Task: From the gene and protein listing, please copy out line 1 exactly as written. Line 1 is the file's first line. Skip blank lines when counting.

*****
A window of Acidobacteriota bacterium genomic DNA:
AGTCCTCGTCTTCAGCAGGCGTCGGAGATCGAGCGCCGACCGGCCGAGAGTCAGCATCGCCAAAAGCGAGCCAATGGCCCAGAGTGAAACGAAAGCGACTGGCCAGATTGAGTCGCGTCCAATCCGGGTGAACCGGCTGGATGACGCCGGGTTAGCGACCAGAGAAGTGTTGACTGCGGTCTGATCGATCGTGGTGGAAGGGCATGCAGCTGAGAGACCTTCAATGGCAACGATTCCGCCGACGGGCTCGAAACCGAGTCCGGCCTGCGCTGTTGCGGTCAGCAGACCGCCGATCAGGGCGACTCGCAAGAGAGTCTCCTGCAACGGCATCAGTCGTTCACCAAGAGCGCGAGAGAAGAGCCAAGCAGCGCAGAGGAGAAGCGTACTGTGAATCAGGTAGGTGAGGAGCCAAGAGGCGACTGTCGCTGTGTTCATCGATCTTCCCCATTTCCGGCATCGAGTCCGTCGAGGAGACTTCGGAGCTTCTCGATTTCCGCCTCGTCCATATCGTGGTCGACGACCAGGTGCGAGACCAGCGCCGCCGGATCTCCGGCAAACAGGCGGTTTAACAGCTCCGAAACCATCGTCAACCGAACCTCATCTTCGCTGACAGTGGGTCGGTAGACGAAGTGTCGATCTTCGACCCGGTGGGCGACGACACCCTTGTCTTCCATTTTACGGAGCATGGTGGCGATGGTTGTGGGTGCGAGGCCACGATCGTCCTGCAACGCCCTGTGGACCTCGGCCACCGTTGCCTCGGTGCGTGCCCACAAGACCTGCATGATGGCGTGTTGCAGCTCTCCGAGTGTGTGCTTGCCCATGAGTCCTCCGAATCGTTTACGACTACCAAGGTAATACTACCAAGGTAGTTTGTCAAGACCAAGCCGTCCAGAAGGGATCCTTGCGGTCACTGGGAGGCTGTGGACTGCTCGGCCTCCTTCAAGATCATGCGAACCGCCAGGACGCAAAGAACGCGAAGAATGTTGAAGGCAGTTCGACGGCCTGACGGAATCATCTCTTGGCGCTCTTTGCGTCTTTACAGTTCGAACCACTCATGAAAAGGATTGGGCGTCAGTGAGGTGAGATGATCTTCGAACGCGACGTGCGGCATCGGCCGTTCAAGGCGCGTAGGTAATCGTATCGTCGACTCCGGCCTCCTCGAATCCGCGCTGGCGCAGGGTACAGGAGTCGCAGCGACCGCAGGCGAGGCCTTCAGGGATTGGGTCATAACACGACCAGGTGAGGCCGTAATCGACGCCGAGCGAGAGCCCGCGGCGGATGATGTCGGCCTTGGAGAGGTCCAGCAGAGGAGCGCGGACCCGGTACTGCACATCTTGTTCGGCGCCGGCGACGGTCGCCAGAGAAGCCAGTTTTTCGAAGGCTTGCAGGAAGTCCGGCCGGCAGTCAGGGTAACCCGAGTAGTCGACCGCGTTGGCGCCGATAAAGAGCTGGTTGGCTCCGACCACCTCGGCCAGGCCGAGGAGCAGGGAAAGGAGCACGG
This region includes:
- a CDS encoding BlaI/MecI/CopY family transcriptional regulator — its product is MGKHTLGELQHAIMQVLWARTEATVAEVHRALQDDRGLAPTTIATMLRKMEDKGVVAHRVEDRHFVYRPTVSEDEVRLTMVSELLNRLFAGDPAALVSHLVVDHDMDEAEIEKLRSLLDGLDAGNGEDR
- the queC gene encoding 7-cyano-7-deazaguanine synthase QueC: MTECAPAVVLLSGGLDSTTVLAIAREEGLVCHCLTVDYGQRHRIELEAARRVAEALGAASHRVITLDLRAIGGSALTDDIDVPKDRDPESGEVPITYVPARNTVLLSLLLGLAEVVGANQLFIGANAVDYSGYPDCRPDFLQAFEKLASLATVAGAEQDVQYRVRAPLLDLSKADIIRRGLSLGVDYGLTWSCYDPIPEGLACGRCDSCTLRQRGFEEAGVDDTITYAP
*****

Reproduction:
A window of Acidobacteriota bacterium genomic DNA: